After six years under the reserved and thoughtful direction of Tom Gullikson, the U.S. Davis Cup team got an injection of brash enthusiasm today when John McEnroe was named its captain.

McEnroe, who has been campaigning for the job for years, should bring a much higher profile to the Davis Cup squad, attracting more fans and better players to compete in the international team event. He swore today that he will be better behaved as coach than he was during his storied playing career, although his unflinching frankness was still in evidence as he accepted his new role.

"Needless to say, it's one of the proudest moments of my life," said McEnroe, 40, before motioning to Judy Levering, the president of the USTA. "Apparently it took this wonderful lady to show some guts finally, and I appreciate that."

The USTA has shied away from the outspoken McEnroe in the past, but Levering said she decided to finally select him after getting input from Pete Sampras, Andre Agassi, Jim Courier and Todd Martin, who all are likely candidates to play Davis Cup in the near future. Gullikson, whose birthday is today, was popular with the players for his calm, sensitive demeanor, but he was heavily criticized for his mishandling of the quarterfinal series in July in which the United States lost to Australia.

When it became clear earlier this month that Gullikson's job was in trouble, Sampras said he would not play for any other captain. Today, however, Levering said she had Sampras's "blessing" on hiring McEnroe. Agassi, who has declined to participate in Davis Cup in recent years, also praised the decision, virtually ensuring that he will be back on the team when it starts play again in February.

"I think he's going to be the best captain yet by far," Agassi said. "I wanted a say-so -- as well as all the other players having a say-so -- in who was going to be captain, and we had closed-door meetings where it was pretty unanimous. Having John will make a huge difference. Now all we have to do is get Pete on board to play and we're all good."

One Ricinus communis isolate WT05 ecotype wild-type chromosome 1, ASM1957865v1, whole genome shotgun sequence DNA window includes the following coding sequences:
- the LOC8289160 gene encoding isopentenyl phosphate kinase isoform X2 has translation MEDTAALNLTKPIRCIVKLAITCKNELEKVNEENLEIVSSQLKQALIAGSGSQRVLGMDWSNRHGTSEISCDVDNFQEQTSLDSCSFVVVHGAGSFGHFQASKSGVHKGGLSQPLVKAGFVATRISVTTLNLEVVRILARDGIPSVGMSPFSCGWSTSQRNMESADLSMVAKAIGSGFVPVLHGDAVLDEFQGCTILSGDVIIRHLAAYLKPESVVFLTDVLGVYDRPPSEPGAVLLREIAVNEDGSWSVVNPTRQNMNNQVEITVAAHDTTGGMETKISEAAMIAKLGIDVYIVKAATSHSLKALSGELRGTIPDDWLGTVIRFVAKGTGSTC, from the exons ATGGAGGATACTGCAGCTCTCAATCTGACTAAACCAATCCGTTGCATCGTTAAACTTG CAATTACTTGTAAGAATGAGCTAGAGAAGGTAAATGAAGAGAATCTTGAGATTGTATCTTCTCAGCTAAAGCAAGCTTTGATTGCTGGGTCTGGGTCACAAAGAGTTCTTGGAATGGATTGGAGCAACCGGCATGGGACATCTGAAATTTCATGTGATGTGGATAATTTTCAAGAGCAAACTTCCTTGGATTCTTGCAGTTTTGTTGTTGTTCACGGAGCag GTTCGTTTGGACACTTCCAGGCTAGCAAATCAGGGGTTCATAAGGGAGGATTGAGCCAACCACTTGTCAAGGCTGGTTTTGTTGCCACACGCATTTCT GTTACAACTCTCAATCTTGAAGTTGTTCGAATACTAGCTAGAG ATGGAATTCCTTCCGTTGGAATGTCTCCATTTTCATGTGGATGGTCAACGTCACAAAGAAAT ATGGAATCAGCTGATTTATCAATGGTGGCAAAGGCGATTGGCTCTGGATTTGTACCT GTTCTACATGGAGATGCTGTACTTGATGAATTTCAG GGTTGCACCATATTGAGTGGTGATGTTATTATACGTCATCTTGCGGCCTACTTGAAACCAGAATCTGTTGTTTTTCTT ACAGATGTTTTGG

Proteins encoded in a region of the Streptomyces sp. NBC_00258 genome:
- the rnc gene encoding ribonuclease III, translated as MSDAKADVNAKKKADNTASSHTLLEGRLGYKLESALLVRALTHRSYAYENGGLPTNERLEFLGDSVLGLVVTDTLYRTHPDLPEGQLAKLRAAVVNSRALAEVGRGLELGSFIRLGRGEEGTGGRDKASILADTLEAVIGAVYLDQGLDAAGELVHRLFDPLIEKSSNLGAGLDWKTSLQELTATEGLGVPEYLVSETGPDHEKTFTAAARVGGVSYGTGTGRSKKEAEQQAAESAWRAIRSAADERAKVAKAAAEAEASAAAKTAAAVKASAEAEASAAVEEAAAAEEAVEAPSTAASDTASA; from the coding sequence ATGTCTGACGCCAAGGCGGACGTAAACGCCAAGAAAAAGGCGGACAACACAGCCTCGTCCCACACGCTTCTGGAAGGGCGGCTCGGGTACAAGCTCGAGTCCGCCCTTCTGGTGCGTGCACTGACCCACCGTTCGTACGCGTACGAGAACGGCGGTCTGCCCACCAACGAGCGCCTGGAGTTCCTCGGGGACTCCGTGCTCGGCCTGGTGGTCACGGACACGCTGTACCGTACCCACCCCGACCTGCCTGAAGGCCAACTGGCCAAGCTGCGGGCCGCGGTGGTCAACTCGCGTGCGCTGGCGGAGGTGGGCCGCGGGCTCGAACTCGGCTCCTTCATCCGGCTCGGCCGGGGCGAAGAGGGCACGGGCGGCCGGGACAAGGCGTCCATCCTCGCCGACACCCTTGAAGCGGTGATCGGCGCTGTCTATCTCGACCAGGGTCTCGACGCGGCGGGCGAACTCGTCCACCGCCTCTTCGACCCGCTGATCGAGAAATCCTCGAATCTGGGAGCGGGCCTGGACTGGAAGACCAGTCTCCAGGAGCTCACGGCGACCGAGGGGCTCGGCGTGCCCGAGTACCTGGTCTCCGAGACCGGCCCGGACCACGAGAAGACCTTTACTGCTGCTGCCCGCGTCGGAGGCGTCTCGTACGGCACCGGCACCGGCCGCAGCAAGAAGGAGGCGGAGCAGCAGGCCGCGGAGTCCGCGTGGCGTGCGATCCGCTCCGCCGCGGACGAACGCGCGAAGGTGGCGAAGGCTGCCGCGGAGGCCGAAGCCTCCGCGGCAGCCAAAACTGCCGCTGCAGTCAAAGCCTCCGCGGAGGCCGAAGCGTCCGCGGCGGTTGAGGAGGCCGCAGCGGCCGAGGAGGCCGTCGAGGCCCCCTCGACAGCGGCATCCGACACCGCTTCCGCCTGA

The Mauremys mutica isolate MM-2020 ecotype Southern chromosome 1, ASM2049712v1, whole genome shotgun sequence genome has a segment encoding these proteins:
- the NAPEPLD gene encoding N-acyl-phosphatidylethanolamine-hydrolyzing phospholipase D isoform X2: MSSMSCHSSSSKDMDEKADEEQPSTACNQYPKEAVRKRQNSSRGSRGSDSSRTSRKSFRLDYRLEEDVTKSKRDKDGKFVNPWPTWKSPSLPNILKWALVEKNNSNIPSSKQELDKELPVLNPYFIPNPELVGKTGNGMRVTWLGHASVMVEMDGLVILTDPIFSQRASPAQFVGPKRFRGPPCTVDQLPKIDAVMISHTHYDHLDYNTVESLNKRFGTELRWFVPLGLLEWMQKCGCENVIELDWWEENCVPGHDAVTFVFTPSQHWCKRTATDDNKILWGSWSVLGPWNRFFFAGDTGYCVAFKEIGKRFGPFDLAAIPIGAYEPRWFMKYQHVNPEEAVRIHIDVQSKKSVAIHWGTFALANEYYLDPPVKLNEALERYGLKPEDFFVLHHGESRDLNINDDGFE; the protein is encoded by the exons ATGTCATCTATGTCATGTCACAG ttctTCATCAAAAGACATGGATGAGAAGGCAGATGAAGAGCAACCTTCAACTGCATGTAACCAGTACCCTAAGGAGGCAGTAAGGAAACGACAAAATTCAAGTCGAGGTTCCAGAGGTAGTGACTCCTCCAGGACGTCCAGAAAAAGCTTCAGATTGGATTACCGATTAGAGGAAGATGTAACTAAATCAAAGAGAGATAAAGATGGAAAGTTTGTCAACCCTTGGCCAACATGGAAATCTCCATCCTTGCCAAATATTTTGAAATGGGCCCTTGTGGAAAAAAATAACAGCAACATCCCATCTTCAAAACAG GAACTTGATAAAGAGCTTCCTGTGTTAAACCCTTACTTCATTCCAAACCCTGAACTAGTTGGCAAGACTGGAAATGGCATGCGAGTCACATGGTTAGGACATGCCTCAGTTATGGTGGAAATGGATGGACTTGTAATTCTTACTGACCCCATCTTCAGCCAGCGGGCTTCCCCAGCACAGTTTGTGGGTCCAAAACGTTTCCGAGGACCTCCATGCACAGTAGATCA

McEnroe said he was willing to fly to California to personally persuade Sampras to play, just one of the many things he would like to accomplish as captain.

For the moment, McEnroe said he would not consider himself to play in the Davis Cup doubles matches, although he left the possibility open. For now, he said he would like to involve some of the United States' younger players in the Davis Cup doubles matches. When asked about the possible inclusion of Rockville native Paul Goldstein, McEnroe said, "Someone like that would be good. Someone who went to college, or maybe someone who is even younger. Someone who is a competitor."

McEnroe has a clear idea on the kind of person it takes to win Davis Cup matches; as a player he compiled a 59-10 record (41-8 in singles and 18-2 in doubles). He has played in 30 Davis Cup competitions over a 12-year span, the most of any American. Since retiring from the ATP Tour, he has participated extensively on the seniors circuit and built up a successful career as a television analyst.

"He has a fire in his belly and a passion for the sport, and that's what we need," said Billie Jean King, the captain of the United States' Federation Cup team. "In the past, John and I have been some of the worst critics of the USTA . . . and now can you imagine it? The two hotheads are running things."